The Cobbler’s Children

By James Dimos

Many of us have heard the old adage about the cobbler’s children having no shoes. As a reminder, it teaches that professionals or artisans may become so absorbed in their work for others that they neglect using their skills for themselves or those closest to them. Recent studies suggest that more than half of Americans do not have a will. I suspect that our profession probably mirrors the national statistics more than we would like to admit. While the choice of having a will is up to the lawyer and his family, there is another type of planning that a lawyer should undertake no matter what—planning for your clients should you no longer be able to serve them.

As a lawyer in a large firm, I have a natural backup system, though in many ways it is the same as any other lawyer’s—a diligent legal assistant available, as well as technology to monitor dates. However, I also have attorney colleagues down the hall or on another floor that could step in and continue to represent my client should I become incapable of continuing my representation. For those who lack such bench strength, one of the most effective ways to plan for this contingency is through the use of the Attorney Surrogate rule. Adopted in 2008, section 27 of the Indiana Supreme Court’s Admission and Discipline Rule 23 provides that an attorney can designate an “Attorney Surrogate.”

In a nut shell, the attorney surrogate is another member in good standing of the Indiana bar who is authorized to step into your existing client relationships should you die, disappear, become disable, or are disbarred or suspended without making provision for the transition of your clients to other representation. If you are in a “fiduciary entity” (a partnership, LLC, P.C. or LLP) with another licensed member of the Indiana bar in good standing, you must designate your firm as your attorney surrogate. If you practice solely as an employee of another lawyer or are employed by an organization that is not engaged in the private practice of law, the surrogate rule does not apply to you. Otherwise, you can designate an attorney surrogate at the time you complete your annual registration pursuant to Ind. Admission and Discipline Rule 2(b), as long as the designated attorney surrogate has agreed in writing to serve in that role. If you do not designated an attorney surrogate, then a senior judge or other suitable member of the bar in good standing is deemed, by rule, to be your attorney surrogate.

Upon occurrence of one of the qualifying events, any interested person can file a verified petition with a court of competition jurisdiction notifying it of the event and requesting the appointment of an attorney surrogate. The court must then hold a hearing within ten days determine if it is appropriate to appoint an attorney surrogate and, if so, make the appointment. Once the attorney surrogate is appointed, she can undertake such tasks as reviewing and examining the attorney’s files; contacting the attorney’s clients to advise them to seek new representation, make referrals, or undertake the representation (with the client’s consent) herself; obtain extensions of time or file necessary pleadings to protect the clients’ interests until new counsel is obtained; take possession of trust accounts and undertake any necessary transactions; and, deliver files and other property to clients.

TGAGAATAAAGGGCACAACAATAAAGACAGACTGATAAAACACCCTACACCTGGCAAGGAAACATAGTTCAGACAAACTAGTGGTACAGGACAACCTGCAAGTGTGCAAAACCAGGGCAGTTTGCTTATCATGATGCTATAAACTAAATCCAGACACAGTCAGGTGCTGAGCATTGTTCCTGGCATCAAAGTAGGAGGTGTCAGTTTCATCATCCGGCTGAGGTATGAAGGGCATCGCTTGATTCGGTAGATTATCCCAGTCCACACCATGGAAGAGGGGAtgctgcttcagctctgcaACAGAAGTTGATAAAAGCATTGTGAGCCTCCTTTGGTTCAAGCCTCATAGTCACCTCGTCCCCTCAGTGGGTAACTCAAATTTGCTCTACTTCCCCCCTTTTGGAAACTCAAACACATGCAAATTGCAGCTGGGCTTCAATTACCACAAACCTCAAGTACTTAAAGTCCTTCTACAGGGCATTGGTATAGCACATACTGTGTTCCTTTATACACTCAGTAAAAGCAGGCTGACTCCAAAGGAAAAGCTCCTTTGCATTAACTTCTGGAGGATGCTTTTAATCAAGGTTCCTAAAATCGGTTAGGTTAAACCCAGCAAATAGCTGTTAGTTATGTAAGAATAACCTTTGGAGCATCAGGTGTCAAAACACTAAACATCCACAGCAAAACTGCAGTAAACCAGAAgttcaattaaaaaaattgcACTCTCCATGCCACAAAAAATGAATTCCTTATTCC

In order to give the attorney surrogate sufficient time to investigate and handle the matters now entrusted to her, statutes of limitation, deadlines, time limits or return dates are extended automatically for 120 days from the date of the filing of the petition, if it would otherwise expire on or after the date of filing of the petition and before the extended date. The rule also provides the attorney surrogate with immunity (absent intentional wrongdoing) from civil liability for all actions and omissions of the attorney surrogate acting under the rule. Upon completion of her work, the attorney surrogate must file a final report with the Court and may also seek reimbursement for time and expenses (to be paid by the lawyer or his estate) for service as the surrogate. The ISBA has a comprehensive handbook, with forms, that explains the attorney surrogate rule in detail.  Click here to access this handbook. .

As the time for annual registration with the Supreme Court is upon us, take this opportunity to identify and designate an attorney surrogate. It will allow you to know who will be stepping into your practice should you become unavailable to continue it. More importantly, selecting a competent attorney surrogate will provide your clients with appropriate protection—which is what we are all sworn to provide.

One comment on “The Cobbler’s Children

  1. Ted Waggoner
    September 10, 2014 at 3:31 pm #

    Former ISBA President Miles C. Gerberding has created an ABA Webinar (So It’s Time: Responsible Planning for Closing the Law Office) on the Attorney Surrogate issue on October 14, 2014 at 1:00 EDT, in cooperation with the Senior Lawyers Division, General Practice, Solo & Small Firm Comm., and Center for Professional Development. I will be speaking on the Indiana experience in adopting the Rule and Moderating the Webinar.


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